The good news: Southwest Montana is experiencing near-record snow accumulations. The bad news: All that wet snow could cause some real problems, depending on how fast it melts.
Ray Nickless, hydrologist at the National Weather Service in Missoula, says the remarkable thing about the snow totals so far this year in the region is that the end of March and April are typically when a lot of moisture arrives, and we're already at levels that might be expected at peak snowpack time in mid to late April.
Add to that a long-range forecast for six more weeks of wet, cooler-than-normal weather, and the totals could reach record levels.
For example, Nickless said, the Basin Creek SNOTEL report shows about 10 inches of water in the snowpack, more than an inch above normal. In the Anaconda Range, levels are even higher. The Warm Springs SNOTEL site north of Georgetown Lake already registers 32 inches of water. Usually at peak snowpack in April, it only carries 25 or 26, he said. Similarly, the Barker Lakes SNOTEL site south of Anaconda already shows 19 inches, and it usually tops out at 15 or 16 in April.
"Usually these levels just take off at this time of year, and we're already above normal," Nickless said. "And given the forecast, we've got a lot of accumulation to go yet." He said the water year is shaping up to look a lot like those of 2011 and 2014.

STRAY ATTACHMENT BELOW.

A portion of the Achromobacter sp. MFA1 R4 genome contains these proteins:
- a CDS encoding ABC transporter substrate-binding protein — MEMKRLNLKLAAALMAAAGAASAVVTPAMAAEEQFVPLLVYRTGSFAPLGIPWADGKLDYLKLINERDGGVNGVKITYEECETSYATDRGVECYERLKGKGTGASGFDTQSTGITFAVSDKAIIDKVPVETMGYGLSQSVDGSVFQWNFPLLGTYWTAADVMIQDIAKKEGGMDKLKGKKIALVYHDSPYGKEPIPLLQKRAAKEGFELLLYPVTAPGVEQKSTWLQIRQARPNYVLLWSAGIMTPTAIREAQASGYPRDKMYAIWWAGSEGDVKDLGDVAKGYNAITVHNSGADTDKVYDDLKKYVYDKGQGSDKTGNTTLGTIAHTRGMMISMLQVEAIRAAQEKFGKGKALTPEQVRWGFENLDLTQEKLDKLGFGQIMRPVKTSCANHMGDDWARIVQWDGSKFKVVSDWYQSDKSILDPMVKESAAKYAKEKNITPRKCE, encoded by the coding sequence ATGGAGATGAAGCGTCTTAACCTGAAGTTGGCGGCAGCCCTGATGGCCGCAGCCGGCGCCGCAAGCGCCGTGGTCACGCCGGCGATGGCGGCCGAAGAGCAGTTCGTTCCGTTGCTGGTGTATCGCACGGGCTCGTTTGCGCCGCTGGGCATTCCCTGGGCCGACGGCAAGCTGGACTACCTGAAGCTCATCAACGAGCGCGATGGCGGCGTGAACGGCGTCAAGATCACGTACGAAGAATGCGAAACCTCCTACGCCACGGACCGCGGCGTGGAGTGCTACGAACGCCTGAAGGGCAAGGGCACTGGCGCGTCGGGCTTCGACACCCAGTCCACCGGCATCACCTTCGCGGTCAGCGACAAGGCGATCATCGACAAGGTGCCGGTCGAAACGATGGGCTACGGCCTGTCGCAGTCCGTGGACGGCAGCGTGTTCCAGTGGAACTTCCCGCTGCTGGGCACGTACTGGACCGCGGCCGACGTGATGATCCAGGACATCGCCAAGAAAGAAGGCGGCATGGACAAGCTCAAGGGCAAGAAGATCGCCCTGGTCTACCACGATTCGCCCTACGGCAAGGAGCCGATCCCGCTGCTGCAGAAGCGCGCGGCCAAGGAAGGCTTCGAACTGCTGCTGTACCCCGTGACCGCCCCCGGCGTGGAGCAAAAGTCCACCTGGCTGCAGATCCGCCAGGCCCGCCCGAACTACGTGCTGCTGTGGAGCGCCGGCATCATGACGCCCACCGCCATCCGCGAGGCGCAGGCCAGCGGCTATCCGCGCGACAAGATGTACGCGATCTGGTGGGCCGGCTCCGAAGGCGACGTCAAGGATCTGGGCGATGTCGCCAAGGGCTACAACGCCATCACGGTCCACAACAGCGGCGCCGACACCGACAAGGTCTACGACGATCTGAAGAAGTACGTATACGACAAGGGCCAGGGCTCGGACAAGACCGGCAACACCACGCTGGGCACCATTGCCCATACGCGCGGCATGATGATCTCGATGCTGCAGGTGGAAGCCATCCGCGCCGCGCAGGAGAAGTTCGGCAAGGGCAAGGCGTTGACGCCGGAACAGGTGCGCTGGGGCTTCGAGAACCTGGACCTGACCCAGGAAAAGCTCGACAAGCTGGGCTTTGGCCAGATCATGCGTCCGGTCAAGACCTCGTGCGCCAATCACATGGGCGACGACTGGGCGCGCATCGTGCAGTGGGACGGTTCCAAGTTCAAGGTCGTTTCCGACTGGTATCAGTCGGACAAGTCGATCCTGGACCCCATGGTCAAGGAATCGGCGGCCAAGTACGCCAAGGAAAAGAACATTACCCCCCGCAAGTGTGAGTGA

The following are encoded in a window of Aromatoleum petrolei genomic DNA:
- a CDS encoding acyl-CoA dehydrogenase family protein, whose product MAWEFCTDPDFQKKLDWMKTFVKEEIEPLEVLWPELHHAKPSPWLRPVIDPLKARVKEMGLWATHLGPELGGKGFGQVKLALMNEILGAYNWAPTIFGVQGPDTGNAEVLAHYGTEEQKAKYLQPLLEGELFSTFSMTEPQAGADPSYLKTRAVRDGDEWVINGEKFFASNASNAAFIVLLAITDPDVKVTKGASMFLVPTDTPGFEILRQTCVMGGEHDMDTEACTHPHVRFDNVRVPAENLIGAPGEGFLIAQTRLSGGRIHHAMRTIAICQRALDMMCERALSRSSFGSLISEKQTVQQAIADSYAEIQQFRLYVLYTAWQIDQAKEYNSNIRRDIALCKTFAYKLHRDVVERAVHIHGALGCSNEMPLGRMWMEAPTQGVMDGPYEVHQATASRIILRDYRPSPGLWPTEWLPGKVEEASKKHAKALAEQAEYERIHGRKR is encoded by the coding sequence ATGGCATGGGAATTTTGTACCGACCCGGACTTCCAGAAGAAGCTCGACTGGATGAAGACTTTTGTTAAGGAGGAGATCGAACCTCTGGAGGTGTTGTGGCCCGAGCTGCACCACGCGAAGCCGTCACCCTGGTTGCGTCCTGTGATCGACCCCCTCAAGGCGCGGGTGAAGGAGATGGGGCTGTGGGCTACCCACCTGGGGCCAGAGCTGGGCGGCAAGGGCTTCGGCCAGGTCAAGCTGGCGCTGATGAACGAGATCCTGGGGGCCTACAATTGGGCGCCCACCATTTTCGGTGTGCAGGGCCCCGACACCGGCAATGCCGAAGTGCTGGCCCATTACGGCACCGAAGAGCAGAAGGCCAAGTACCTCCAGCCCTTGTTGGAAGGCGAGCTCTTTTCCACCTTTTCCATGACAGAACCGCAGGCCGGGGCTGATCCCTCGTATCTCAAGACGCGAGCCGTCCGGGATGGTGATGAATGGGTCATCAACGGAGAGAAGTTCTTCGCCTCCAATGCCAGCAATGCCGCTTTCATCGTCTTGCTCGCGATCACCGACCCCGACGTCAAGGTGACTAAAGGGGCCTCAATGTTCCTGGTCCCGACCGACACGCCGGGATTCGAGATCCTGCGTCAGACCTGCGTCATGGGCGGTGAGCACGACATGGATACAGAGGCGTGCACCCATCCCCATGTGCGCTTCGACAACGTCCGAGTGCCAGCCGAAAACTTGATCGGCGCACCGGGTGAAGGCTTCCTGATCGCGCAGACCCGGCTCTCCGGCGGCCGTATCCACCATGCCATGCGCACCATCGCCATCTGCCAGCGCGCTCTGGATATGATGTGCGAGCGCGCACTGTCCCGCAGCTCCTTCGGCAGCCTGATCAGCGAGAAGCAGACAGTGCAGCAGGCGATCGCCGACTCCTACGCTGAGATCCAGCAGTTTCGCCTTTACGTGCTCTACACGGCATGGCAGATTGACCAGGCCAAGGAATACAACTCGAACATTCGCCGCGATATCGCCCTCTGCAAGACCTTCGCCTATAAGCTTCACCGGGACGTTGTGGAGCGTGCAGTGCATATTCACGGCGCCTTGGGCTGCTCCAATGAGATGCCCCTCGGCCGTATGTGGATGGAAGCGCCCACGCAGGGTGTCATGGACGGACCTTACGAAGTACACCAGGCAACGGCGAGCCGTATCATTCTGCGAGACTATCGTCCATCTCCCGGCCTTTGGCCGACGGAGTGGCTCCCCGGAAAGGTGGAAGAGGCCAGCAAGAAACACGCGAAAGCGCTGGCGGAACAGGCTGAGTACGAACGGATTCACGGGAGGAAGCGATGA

And while you're celebrating all that great snow in the mountains, don't put your snow shovel away for the winter yet. Butte is expected to get "several more storm systems that could produce snow" in the next few weeks, Nickless warned.
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Nickless said National Weather Service staffers have been meeting with county officials in Missoula as flooding of the Clark Fork and Blackoot river systems is a definite possibility.
"Butte is far enough up in the headwaters that flooding isn't usually a concern, but Blacktail Creek in particular could be a nuisance if we get a fast melt," Nickless said.
"It's kind of hard to judge this time of year," said Dan Dennehy, Butte-Silver Bow's emergency management director. "We have several pallets of sandbags ready to go at the county shops. And we'll be watching it.
"Usually at the end of March we'll take a harder look at just how much we have in the Big Hole and Blacktail Creek drainages," Dennehy said. "We know there's a lot of water up there this year."
Dennehy pointed out that sometimes it's not just the snow levels that matter. "Last year we had ice jams that made for some flooding," he said. "As long as it's like it is now, with some thawing and then some freezing, it's okay, but when we get a significant period of time where it doesn't freeze at night, we could have a problem."